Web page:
Our Water, Our Future: Arizona’s Water Plan

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One of the most common concerns expressed by homebuyers that are interested in moving to Arizona from out of state is the availability of water. For some homebuyers, like those moving from California, the concerns are frequently grounded in their experiences with water usage restrictions due to the recent drought. For those that have been unaffected by drought, the concerns tend to be of an environmental nature or based on the general perception of Arizona as a naturally hot and dry place. The fact of the matter is that Arizona is a warm climate that experiences very few rainy days. It’s also a state that is very conscious of its water use. This is why, in 1973, Arizona passed a Statewide Water Adequacy statute that required disclosure of water availability in real estate transactions.

Carrying that mission further, the Arizona Department of Water Resources established the Groundwater Code and Assured Water Supply Program in 1980. In practical terms, the Assured Water Supply Program requires that developers demonstrate the availability of water for the next 100 years in 5 Active Management Areas, including the Prescott area. In fact, in order to gain the approval of a subdivision by cities, towns, and counties or to obtain authorization to sell lots, developers have to show that they are in compliance with this program. In order to adequately demonstrate that water availability, the Arizona Department of Water Resources requires that developers meet 5 criteria.

  1. Physical availability for 100 years – This is typically addressed through a hydrologic study and must take into account current demand and water use that has been committed to but is not yet being used, such as land that is currently under development.
  2. Continuous availability for 100 years – This means that there must be sufficient backup supply or artificial storage to provide continuously available water. There must also be a recovery plan that allows the backup supply to recover and a Drought Response Plan.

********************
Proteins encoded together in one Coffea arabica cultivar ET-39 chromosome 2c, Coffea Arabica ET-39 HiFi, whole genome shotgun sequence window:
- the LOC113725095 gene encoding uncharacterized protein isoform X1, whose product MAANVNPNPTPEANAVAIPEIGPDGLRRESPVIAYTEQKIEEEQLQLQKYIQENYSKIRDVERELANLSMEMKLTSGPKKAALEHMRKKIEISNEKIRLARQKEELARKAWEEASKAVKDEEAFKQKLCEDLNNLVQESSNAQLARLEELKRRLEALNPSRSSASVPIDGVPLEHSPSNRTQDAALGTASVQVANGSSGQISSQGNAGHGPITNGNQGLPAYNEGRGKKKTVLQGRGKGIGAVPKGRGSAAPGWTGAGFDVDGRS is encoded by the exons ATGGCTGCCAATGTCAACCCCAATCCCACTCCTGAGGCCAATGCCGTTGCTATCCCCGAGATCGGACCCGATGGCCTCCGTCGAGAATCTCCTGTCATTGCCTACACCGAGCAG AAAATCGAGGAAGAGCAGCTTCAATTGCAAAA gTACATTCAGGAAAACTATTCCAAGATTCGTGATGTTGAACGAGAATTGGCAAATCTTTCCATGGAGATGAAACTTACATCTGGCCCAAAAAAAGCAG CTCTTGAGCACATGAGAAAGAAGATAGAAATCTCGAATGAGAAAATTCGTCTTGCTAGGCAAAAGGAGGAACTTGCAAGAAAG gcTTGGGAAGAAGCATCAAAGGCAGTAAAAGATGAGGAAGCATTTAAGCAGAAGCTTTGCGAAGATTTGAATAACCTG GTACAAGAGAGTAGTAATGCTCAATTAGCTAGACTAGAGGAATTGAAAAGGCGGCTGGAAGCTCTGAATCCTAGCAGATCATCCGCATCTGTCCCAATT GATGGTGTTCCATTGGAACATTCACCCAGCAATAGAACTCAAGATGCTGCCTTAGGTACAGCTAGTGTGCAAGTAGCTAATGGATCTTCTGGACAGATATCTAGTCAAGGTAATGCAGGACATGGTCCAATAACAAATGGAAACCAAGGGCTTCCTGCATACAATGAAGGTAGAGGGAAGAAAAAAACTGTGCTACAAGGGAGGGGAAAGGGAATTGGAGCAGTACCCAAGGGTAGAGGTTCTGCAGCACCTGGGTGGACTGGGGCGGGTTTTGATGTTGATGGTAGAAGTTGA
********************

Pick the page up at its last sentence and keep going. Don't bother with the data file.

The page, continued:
3. Legal availability for 100 years – Developers work with municipalities and water providers to acquire the legal right to water that will be used by their future homeowners.
  4. Water quality – The water being provided must meet Safe Drinking Water Act Requirements.
  5. Financial capability – A water provider must have adequate delivery, storage, and treatment works in place or already financed.

 At Dorn Homes, we work with developers and landowners that meet all 5 of those criteria for every neighborhood we build. The continuing commitment to water conservation efforts is vitally important to us, as it should be to everyone here in Arizona.

 

If you’re interested in taking steps to conserve water around the house, here are a few simple tips:

  • Turn off the water when shaving or brushing your teeth.
  • Consider a hot water circulation system, like those used by Dorn Homes, to avoid wasting water while you wait for a bath or shower to warm up.
  • Think about using native drought-tolerant plants or hardscaping when landscaping your front and back yard. You can find more information about that in our Outdoor Living post.
  • Use artificial turf instead of a natural grass lawn.
  • If you do install natural grass, put your sprinklers on a schedule that waters early in the morning to avoid excess evaporation. Alternatively, install moisture sensors and a smart sprinkler system to ensure that your sprinklers are watering only when needed.
  • Install low-flow toilets and showerheads.
  • For those of you considering making substantial changes to your water consumption habits, look into water collection options for your outdoor irrigation needs.

By working together with the state, the developers, and the community, we can all make smart water choices today that will ensure the availability of safe water for generations to come. For more information about how Arizona manages its water use visit http://www.azwater.gov.

For information about Dorn Homes, talk to one of our Online Home Advisors today.

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